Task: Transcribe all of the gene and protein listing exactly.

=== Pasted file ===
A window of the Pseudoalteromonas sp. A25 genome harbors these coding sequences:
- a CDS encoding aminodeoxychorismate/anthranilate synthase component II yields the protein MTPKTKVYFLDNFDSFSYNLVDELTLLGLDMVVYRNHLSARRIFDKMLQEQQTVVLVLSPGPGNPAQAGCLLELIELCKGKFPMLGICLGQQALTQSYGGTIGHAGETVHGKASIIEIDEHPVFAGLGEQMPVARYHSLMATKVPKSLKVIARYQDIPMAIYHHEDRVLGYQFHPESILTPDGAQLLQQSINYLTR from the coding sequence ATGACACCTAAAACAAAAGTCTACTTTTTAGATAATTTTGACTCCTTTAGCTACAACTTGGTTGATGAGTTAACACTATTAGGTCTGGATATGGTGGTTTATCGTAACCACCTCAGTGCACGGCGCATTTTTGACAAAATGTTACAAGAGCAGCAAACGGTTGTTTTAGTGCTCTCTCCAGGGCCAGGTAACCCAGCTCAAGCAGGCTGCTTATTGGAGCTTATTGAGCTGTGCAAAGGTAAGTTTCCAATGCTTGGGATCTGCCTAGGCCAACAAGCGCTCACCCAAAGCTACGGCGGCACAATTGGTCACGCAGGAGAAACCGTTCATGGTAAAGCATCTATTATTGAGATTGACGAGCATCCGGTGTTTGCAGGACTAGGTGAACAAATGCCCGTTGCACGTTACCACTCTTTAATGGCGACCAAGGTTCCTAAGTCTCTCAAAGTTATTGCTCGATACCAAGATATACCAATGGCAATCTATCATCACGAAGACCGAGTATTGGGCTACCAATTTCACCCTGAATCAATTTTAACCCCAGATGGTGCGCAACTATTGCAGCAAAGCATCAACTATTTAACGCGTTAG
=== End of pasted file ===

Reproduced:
A window of the Pseudoalteromonas sp. A25 genome harbors these coding sequences:
- a CDS encoding aminodeoxychorismate/anthranilate synthase component II yields the protein MTPKTKVYFLDNFDSFSYNLVDELTLLGLDMVVYRNHLSARRIFDKMLQEQQTVVLVLSPGPGNPAQAGCLLELIELCKGKFPMLGICLGQQALTQSYGGTIGHAGETVHGKASIIEIDEHPVFAGLGEQMPVARYHSLMATKVPKSLKVIARYQDIPMAIYHHEDRVLGYQFHPESILTPDGAQLLQQSINYLTR from the coding sequence ATGACACCTAAAACAAAAGTCTACTTTTTAGATAATTTTGACTCCTTTAGCTACAACTTGGTTGATGAGTTAACACTATTAGGTCTGGATATGGTGGTTTATCGTAACCACCTCAGTGCACGGCGCATTTTTGACAAAATGTTACAAGAGCAGCAAACGGTTGTTTTAGTGCTCTCTCCAGGGCCAGGTAACCCAGCTCAAGCAGGCTGCTTATTGGAGCTTATTGAGCTGTGCAAAGGTAAGTTTCCAATGCTTGGGATCTGCCTAGGCCAACAAGCGCTCACCCAAAGCTACGGCGGCACAATTGGTCACGCAGGAGAAACCGTTCATGGTAAAGCATCTATTATTGAGATTGACGAGCATCCGGTGTTTGCAGGACTAGGTGAACAAATGCCCGTTGCACGTTACCACTCTTTAATGGCGACCAAGGTTCCTAAGTCTCTCAAAGTTATTGCTCGATACCAAGATATACCAATGGCAATCTATCATCACGAAGACCGAGTATTGGGCTACCAATTTCACCCTGAATCAATTTTAACCCCAGATGGTGCGCAACTATTGCAGCAAAGCATCAACTATTTAACGCGTTAG